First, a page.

Melanocortin-4 receptor pathway overview

The hypothalamus is a key part of the brain that helps regulate hunger; as part of this, the hormone leptin, produced by adipose (fat) tissue, falls in response to fasting. This fall in leptin leads to the brain triggering actions to restore energy balance. The melanocortin-4 receptor (MC4R) pathway is a key part of this process and a critical regulator of hunger and energy balance which helps maintain stable body weight.1

Rare MC4R pathway diseases, which lead to hyperphagia (pathological, insatiable hunger) and early-onset obesity, are distinct from general obesity.1

Rare MC4R pathway diseases generally arise because of the following:
Rare, highly impactful variants in just one gene that result in loss of function in the MC4R pathway
Rare, highly impactful variants in different families of genes that lead to diseases such as Alström syndrome and Bardet-Biedl syndrome
An acquired injury to the hypothalamic region resulting in impairment to the MC4R pathway. This leads to hypothalamic obesity

One of the cardinal symptoms of rare MC4R pathway diseases is hyperphagia. Hyperphagia is characterised by an overwhelming, heightened, and relentless hunger, a longer time to reach satiety, a shorter duration of satiety, and, potentially, extreme food-seeking behaviours such as waking up at night to find food. Hyperphagia leads to excess energy intake, which contributes to obesity.5,6

Obesity results from factors that disrupt the balance of energy intake (food consumption) and energy expenditure (metabolic rate, thermogenesis, and physical activity). While many environmental factors can influence this balance, our genes also significantly define our body weight. Research has shown that some naturally arising genetic variants are associated with obesity.1,6,7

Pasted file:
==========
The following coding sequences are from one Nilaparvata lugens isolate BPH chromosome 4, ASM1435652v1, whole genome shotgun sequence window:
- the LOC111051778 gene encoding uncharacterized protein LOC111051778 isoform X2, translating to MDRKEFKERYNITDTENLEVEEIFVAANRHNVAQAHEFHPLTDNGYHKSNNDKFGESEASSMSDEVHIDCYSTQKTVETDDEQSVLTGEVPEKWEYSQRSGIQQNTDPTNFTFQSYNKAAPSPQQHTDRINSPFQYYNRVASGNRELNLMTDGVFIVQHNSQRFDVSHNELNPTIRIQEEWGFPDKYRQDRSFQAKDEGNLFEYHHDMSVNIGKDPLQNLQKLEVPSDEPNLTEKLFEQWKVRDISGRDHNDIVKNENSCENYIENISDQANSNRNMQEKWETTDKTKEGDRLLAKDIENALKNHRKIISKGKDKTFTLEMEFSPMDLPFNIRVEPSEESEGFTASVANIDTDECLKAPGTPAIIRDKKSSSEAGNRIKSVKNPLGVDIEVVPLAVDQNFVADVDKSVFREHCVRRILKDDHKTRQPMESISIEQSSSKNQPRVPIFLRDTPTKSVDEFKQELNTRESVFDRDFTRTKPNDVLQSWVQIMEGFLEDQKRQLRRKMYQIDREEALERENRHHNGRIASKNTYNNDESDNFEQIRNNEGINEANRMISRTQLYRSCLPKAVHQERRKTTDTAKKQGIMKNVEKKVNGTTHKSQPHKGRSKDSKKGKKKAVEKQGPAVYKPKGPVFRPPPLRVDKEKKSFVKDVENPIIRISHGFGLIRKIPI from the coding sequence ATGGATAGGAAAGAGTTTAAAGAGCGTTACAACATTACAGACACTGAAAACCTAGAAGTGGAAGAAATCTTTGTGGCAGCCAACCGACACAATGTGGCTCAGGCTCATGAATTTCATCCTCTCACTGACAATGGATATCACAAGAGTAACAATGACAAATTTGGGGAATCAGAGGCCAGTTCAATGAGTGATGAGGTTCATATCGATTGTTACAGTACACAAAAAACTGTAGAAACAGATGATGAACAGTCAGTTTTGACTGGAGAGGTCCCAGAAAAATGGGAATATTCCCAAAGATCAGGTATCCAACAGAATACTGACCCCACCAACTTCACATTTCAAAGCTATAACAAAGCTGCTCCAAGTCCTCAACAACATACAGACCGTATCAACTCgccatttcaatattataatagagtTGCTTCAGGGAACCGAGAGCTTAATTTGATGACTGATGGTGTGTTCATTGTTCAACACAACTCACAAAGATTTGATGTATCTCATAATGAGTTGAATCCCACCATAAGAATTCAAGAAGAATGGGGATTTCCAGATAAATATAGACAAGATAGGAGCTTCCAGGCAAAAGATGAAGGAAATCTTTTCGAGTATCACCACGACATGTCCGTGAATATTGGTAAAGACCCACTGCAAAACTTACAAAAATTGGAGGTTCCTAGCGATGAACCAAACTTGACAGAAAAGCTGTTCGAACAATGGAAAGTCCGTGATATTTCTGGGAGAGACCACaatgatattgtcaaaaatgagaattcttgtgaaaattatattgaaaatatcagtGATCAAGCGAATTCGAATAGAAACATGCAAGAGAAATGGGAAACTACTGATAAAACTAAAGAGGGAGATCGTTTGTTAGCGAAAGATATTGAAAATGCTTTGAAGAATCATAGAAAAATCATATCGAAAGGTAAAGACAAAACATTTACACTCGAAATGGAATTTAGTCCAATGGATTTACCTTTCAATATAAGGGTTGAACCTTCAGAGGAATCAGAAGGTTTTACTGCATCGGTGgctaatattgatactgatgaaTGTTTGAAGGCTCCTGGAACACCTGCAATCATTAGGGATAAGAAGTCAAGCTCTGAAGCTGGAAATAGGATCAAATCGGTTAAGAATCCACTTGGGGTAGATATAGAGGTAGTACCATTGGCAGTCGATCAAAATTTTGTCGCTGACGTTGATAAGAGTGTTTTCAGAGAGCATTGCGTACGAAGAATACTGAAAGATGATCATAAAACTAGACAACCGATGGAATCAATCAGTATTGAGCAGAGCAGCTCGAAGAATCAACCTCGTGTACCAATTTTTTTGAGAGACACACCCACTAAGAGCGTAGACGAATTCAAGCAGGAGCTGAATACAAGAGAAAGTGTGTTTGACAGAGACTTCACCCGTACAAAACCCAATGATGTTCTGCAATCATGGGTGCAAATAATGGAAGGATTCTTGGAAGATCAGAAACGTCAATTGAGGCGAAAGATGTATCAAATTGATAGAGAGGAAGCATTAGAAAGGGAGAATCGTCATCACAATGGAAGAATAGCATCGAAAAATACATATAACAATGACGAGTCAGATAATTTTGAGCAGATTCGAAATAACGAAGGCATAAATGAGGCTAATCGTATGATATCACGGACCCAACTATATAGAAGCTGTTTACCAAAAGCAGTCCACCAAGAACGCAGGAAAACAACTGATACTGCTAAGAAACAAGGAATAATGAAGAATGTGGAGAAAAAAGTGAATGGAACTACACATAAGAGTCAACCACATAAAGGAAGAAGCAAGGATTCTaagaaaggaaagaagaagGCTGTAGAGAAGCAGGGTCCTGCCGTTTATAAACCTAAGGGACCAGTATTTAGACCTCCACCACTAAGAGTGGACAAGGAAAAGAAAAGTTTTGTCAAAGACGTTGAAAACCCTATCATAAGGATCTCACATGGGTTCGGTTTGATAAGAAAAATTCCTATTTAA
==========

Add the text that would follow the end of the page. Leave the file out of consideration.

Functional pathway signalling
The MC4R pathway plays a key role in regulating hunger, which involves neural activation within the hypothalamic region of the brain in response to leptin release from adipose tissue. Proper regulation of hunger requires sufficient levels of melanocyte-stimulating hormone (MSH) neuropeptides that activate MC4R, triggering a reduction in hunger and concomitant increase in energy expenditure.1,2,6
Impaired pathway signalling
In patients with a rare MC4R pathway disease, MC4R pathway signalling is impaired due to genetic variants upstream of the MC4 receptor, leading to hyperphagia and early-onset, severe obesity.8
Learn more
Learn more about the mechanism behind rare MC4R pathway diseases
2 mins
Learn more about the mechanism behind rare MC4R pathway diseases
Play video
Learn more about the mechanism behind rare MC4R pathway diseases
3 mins
Learn more about the cardinal symptoms of rare MC4R pathway diseases
Dr Ashley Shoemaker, Vanderbilt University Medical Center and Dr Ilene Fennoy, New York-Presbyterian Hospital/Columbia University Medical Center explain more about the clinical presentation of the cardinal symptoms of rare MC4R pathway diseases, hyperphagia and early-onset severe obesity. Including key signs, symptoms and cues to look for during a consultation.
Play video


  1. Fonseca ACP, et al., J Diabetes Complications. 2017;31(10):1549-1561
  2. Huvenne H, et al., Obes Facts. 2016; 9(3):158-173
  3. Haqq AM, et al., Lanc Diab & Endo. 2022 ; 10(12) :859-868
  4. Kim JH, Choi JH. Annals of Pediatric End. 2013;(18):161-167
  5. Heymsfield SB, et al. H. Obesity (Silver Spring). 2014
  6. Littleton H., et al., Mol Diagn Ther. 2020;24(6):653-663
  7. Yazdi F, et al. Peer J. 2015;3:e856.
  8. Eneli I, et al. Appl Clin Genet. 2019; 12: 87–93.